Father Drinan’s hope that the name would change to something more descriptive of its work finally came to fruition as the Section entered its 50th year. At the 2015 ABA House of Delegates meeting, the House approved the Section’s new name: the Section of Civil Rights and Social Justice. That the new name was adopted without opposition says a great deal about the culture of today’s ABA compared to 50 years ago.
The voices of the past also remind us of the importance of this Section’s role—in the past, today, and in the future. As we chart our course for the next 50 years, consider this:
I am concerned about the future of civil liberties and civil rights. . . . I think it is clear that the federal courts, from the Supreme Court on down, will no longer be the vigorous protector of First Amendment liberties and rights of minorities. And while the courts back away from such vigorous protection, the Congress is under increasing public pressure to whittle down civil rights legislation.
Consider, as well, this sobering thought:
Recent national and international developments underscore the need for greater public understanding about the law. . . . Think about the significance of opinion polls showing that a majority of Americans are willing to suspend some of their constitutional protections to fight the ‘war’ on drugs. As Justice Brandeis said, ‘The greatest dangers to liberty lurk in insidious encroachment by men of zeal—well-meaning but without understanding.’
The first quote was from former Section chairperson Sara-Ann Determan; the second from former ABA president John J. Curtin Jr. Both quotes are 25 years old, but they could as easily have been said today.
Throughout the 25th anniversary edition of Human Rights magazine, the words “Remember Why You Became a Lawyer” were written above each article focusing on the Section’s history. Father Drinan’s reminiscences about what the Section had accomplished in its first 25 years was aptly titled: “The Conscience of the ABA.” Both these phrases continue to resonate with meaning and should guide the Section as it charts its course for the future.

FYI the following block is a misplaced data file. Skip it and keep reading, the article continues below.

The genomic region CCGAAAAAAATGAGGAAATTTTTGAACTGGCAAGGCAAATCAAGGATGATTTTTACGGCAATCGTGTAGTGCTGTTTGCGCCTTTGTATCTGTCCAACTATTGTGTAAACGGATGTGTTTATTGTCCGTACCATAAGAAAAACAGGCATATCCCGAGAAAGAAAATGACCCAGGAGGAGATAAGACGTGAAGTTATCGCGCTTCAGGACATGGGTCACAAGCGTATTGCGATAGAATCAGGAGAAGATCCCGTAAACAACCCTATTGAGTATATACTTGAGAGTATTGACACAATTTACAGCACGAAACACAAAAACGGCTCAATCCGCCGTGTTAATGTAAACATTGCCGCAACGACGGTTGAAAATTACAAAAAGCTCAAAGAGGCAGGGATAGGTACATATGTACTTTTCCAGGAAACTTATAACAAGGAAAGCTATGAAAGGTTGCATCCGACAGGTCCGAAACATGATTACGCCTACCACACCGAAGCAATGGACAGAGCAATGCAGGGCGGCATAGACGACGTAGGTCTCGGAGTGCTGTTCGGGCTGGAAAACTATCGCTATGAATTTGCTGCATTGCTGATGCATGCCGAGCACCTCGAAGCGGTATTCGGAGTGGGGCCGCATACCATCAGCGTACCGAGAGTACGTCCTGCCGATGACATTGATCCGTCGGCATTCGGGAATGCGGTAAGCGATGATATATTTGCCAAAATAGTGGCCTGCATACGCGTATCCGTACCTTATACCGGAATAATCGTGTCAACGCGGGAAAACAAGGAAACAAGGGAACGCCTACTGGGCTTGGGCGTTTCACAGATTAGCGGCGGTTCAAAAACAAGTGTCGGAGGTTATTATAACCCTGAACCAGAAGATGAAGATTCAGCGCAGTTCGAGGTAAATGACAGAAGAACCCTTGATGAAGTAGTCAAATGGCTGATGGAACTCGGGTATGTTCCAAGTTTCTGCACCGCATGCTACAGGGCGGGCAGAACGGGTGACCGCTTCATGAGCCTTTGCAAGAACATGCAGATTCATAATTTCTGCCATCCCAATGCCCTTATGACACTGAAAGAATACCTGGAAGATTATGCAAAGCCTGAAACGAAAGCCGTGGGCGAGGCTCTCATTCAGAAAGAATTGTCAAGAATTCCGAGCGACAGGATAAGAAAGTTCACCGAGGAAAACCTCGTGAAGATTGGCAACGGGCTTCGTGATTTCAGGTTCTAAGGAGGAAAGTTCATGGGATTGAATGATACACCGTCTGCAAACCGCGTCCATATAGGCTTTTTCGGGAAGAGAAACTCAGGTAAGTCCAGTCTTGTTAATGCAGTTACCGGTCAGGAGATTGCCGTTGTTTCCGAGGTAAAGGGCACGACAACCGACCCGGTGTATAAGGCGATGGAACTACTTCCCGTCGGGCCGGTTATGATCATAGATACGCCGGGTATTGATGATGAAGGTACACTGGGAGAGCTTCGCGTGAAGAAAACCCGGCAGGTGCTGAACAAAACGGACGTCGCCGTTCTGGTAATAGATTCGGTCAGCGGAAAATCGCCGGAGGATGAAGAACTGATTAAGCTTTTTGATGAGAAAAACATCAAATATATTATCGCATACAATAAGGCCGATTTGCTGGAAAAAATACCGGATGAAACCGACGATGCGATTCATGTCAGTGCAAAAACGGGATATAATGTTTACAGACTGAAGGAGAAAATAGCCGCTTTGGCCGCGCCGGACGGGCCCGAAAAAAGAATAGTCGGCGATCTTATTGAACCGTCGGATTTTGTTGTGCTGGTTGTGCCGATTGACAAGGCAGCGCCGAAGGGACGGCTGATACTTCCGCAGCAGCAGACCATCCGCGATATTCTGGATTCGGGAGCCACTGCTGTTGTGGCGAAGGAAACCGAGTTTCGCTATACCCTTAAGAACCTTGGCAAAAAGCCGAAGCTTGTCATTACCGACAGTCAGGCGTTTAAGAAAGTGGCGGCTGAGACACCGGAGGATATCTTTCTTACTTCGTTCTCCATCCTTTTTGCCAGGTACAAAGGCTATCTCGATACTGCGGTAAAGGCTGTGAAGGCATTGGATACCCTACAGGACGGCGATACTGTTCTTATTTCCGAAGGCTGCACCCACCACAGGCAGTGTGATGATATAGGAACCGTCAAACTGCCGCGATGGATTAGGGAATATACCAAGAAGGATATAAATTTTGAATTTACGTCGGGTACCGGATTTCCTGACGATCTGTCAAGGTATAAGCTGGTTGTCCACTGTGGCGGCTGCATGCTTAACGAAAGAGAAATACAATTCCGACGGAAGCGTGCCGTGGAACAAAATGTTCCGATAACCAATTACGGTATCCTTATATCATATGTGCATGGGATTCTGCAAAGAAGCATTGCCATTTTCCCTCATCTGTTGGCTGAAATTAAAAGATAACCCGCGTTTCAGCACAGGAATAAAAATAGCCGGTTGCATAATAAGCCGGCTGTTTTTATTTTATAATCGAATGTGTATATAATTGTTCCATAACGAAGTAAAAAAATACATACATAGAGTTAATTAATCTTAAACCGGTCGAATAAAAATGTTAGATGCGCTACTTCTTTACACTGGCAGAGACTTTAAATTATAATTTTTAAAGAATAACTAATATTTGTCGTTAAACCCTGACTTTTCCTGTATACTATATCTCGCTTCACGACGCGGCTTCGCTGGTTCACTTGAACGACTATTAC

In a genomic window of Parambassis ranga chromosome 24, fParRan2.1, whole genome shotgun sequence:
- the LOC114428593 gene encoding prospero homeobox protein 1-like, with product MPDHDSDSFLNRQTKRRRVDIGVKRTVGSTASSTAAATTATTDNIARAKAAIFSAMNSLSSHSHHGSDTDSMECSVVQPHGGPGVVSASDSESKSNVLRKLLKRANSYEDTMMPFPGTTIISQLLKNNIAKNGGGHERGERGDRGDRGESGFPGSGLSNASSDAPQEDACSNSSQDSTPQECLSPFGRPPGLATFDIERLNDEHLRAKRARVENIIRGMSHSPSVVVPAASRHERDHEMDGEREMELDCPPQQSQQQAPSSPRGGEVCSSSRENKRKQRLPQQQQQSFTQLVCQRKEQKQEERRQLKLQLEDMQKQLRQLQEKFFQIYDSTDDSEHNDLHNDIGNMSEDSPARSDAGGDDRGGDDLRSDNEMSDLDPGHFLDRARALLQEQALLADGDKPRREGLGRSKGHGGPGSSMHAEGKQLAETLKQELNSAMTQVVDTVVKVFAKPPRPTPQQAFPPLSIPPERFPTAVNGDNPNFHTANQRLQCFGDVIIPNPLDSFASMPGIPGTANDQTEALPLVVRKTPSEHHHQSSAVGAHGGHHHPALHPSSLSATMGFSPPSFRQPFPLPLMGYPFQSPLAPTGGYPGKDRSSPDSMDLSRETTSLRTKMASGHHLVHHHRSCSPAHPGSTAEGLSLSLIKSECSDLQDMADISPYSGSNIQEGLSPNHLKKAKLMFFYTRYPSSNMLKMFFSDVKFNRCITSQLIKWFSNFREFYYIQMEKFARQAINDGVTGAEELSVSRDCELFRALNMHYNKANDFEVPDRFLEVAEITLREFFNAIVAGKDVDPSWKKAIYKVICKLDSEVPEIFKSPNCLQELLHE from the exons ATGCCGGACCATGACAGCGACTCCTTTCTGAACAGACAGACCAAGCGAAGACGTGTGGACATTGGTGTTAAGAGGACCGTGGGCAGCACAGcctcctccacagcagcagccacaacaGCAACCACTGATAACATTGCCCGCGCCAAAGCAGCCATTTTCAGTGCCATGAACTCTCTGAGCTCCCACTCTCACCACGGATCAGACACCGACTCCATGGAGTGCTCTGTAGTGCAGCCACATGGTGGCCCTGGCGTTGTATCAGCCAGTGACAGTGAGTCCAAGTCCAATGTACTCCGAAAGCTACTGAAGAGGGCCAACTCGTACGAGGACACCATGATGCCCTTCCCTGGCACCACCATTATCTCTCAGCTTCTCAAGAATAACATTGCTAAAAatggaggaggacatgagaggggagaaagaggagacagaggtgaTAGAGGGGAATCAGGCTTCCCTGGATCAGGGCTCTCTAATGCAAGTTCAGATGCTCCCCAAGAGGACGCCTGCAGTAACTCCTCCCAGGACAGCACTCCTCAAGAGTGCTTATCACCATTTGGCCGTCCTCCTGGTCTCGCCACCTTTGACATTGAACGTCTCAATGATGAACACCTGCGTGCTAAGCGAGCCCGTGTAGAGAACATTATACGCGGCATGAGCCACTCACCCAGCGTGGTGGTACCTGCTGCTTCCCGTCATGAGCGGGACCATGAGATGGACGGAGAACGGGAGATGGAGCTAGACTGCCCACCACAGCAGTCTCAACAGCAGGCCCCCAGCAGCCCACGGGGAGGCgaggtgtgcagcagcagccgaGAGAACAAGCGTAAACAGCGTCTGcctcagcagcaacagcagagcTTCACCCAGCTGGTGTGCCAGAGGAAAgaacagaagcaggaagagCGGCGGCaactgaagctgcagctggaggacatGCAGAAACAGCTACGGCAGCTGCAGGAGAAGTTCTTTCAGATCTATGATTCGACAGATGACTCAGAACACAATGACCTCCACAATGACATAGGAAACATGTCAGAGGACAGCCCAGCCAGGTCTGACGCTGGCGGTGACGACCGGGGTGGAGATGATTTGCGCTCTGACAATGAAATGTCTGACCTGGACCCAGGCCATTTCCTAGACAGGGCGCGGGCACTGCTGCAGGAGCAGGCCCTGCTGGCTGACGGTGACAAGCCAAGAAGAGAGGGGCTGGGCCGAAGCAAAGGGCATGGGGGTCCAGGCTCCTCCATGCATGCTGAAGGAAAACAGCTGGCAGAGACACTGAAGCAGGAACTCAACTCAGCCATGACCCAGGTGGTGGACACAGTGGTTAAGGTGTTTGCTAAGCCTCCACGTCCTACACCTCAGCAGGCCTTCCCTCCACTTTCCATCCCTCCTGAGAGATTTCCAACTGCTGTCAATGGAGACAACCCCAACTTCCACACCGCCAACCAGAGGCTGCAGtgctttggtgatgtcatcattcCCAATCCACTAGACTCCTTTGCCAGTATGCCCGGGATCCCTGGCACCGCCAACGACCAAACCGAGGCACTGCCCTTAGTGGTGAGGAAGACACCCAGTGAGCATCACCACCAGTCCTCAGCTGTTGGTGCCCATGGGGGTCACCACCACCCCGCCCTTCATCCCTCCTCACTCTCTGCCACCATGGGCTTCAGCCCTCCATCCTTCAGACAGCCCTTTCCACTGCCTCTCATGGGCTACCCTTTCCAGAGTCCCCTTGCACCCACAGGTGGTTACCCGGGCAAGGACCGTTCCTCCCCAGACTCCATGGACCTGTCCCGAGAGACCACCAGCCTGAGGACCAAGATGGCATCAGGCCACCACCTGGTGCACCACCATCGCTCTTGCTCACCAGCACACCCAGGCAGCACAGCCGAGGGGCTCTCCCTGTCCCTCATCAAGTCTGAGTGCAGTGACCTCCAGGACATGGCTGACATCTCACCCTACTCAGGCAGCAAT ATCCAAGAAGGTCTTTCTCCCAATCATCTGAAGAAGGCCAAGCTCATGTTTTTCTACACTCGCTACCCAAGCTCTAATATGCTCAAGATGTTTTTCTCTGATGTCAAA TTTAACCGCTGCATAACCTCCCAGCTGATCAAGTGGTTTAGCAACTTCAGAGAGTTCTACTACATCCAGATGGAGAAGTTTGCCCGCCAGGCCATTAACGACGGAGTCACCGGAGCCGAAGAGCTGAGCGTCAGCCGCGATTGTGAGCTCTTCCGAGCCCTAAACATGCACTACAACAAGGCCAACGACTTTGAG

But the words of the Section’s former leaders also provide a cautionary note. Their statements echo with familiarity and their struggles serve as a forceful reminder of the special role of lawyers in a free society. Father Drinan’s words should continue to call us to action:
Civil rights and civil liberties are in danger in this country today just as they were 25 years ago; indeed, there are perils today that were hardly thought of at that time. In fact, there is a need to expand the very concept of civil rights so that it embraces economic rights. How can persons be expected to enjoy the liberties of the Bill of Rights if they are denied the very basic rights of decent employment and housing?
Events in our country and throughout the world demonstrate daily the importance of the work we are called to do. Members of the ABA must demonstrate stalwart vigilance in defense of our constitutional rights, democratic ideals, and the justice system. Doing so through the work of the Section of Civil Rights and Social Justice is both a privilege and a necessity.